Identity by descent matrices were constructed at 10-cM intervals for all individuals of each pedigree, using all SNPs on the relevant chromosome with a Markov chain Monte Carlo approach implemented in LOKI v2.4.5 (Heath et al., 1997; Heath, 1997), and a parameter setting of 10000 iterations for each position. The X chromosome is hemizygous in males, but LOKI requires two alleles for all markers. We manually made the male X marker information compatible with the analysis by adding a novel allele for each X male genotype (that is, all males carried one copy of a dummy allele that was absent in females). The phenotypic variance was partitioned into fixed and random effects in a restricted maximum-likelihood (REML) framework using ASReml version 3 (Gilmour et al., 2009), as in Slate (2005). Heritability (h2) was estimated as the ratio of additive genetic to total phenotypic variance from a polygenic model. Potential QTL effects were estimated as in Santure et al. (2013). Briefly, a LOD score was calculated by subtracting the log-likelihood of a polygenic model from the log-likelihood of a polygenic plus QTL model, the latter also including the identity by descent matrix, for each genomic interval. Significance thresholds were adjusted for multiple testing based on genome size, following Lander and Kruglyak (1995). Two genome-wide linkage thresholds were calculated for each population (Supplementary File S1): the suggestive linkage threshold is expected once per genome scan, while the significant linkage threshold has a 1/20 false-positive rate, that is, it represents a genome-wide significance of P<0.05 (Lander and Kruglyak, 1995; Nyholt, 2000).

We could not directly compare the two populations within a single analysis because not all of their markers were shared, and because the relative positions of the markers differed. Instead, we indirectly compared the populations by comparing results from the chromosome partitioning analysis, which is not affected by marker order.

Power analysis

We performed simulations using custom scripts to estimate the probability of detecting, within the Vancouver pedigree, a QTL of similar magnitude to the one detected in the inter-population study (Lagisz et al., 2012). We used sex-averaged map distances and simulated a trait with heritability of 0.30, half the variance of which was caused by a single QTL in the middle of chromosome 2 (Va=0.15, Vqtl=0.15, Vresidual=0.70). The simulations were run for 100 replicates, assumed all individuals were phenotyped and used the same suggestive and significant linkage thresholds as the experimental QTL analysis.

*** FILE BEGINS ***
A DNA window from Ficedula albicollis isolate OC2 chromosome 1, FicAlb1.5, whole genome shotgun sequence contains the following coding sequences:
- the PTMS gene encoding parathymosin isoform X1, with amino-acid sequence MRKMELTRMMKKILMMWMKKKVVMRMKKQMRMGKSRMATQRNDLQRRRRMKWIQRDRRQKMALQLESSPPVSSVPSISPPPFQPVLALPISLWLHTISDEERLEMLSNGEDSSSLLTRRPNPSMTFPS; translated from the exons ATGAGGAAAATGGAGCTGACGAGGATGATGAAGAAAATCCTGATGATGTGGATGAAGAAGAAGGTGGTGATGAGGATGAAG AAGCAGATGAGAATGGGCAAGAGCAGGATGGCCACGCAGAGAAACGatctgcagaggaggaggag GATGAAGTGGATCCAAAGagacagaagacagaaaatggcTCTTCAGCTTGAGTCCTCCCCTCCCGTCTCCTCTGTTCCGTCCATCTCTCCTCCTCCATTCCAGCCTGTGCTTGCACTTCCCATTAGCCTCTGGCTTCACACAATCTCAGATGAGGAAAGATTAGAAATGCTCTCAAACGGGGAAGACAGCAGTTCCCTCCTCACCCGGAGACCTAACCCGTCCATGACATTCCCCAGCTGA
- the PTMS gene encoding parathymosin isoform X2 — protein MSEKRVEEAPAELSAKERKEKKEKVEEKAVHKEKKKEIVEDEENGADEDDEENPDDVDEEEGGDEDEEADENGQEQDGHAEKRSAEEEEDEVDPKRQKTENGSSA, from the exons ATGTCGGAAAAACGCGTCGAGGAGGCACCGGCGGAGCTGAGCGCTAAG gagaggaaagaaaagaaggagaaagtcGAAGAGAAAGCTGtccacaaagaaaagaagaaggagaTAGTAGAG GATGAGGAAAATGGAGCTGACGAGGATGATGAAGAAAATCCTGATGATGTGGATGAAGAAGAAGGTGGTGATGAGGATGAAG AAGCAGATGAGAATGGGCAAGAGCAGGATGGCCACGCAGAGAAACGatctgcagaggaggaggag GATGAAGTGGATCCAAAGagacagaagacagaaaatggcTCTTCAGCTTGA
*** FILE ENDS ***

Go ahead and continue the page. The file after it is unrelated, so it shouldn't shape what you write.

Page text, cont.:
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Results

Phenotypic variation

Phenotypic variation for the two pedigrees has been described before and the populations differ in all traits (Veltsos et al., 2012). Means and standard deviations for all phenotyped traits are presented in Table 1.


Genetic maps

The total length of the map from the Vancouver pedigree was 789.8cM, and that from the Oulanka pedigree 689.8cM. Comparison of these maps clearly shows a different marker order for chromosomes 2 and 4 (Figure 1, Supplementary File S2). Chromosomal rearrangements are known to have occurred within D. montana and we therefore believe that extensive changes in gene order are not unlikely. A population on the Western Coast of North America (around Vancouver) has at least one inversion on the second chromosome and 10 inversions on the fourth chromosome that are not found in Finland, while the Finnish population has 3 inversions on the second chromosome that are not found in the Vancouver region (Hsu, 1952; Patterson and Stone, 1952; Moorhead, 1954; Morales-Hojas et al., 2007). Information on the markers such as heterozygosities, their top blast hit, potential functions and sequence of the relevant contig is provided in Supplementary File S3.

Figure 1.
Figure 1 - Unfortunately we are unable to provide accessible alternative text for this. If you require assistance to access this image, please contact help@nature.com or the author

Comparison of genetic maps from the two populations. The markers are represented by the name of the top D. virilis blast hit of the relevant contig. Chromosome 2 and 4 are clearly not collinear between the two populations. Candidate genes are indicated by shading: Dvir/GJ14444-Ebony, Dvir/GJ23648-Slowpoke, Dvir/Desat1-DsatF and Dvir/GJCyt-b5-r-CytB5.

Full figure and legend (112K)

Heritability estimates

Heritability and standard error estimates based on the relatedness matrices calculated from all SNPs are shown in Table 1. The estimates are broadly consistent between the populations, suggesting some similarities between the traits (correlation coefficient between heritability estimates for PCs=0.83).

Power analysis

Simulations suggest there was only moderate power to detect QTLs of an effect size similar to those detected in between-population crosses. Out of 100 simulations, 55 detected the simulated QTL at the suggestive threshold and only 13 detected it at the genome-wide significance threshold (Supplementary File S4a). When detected, the Beavis Effect (Göring et al., 2001) was observed, that is, the QTL effect size was usually overestimated (mean effect size was 0.25 instead of simulated 0.15 proportion of total variance). When the QTL location was detected, it was accurately mapped (Supplementary File S4b).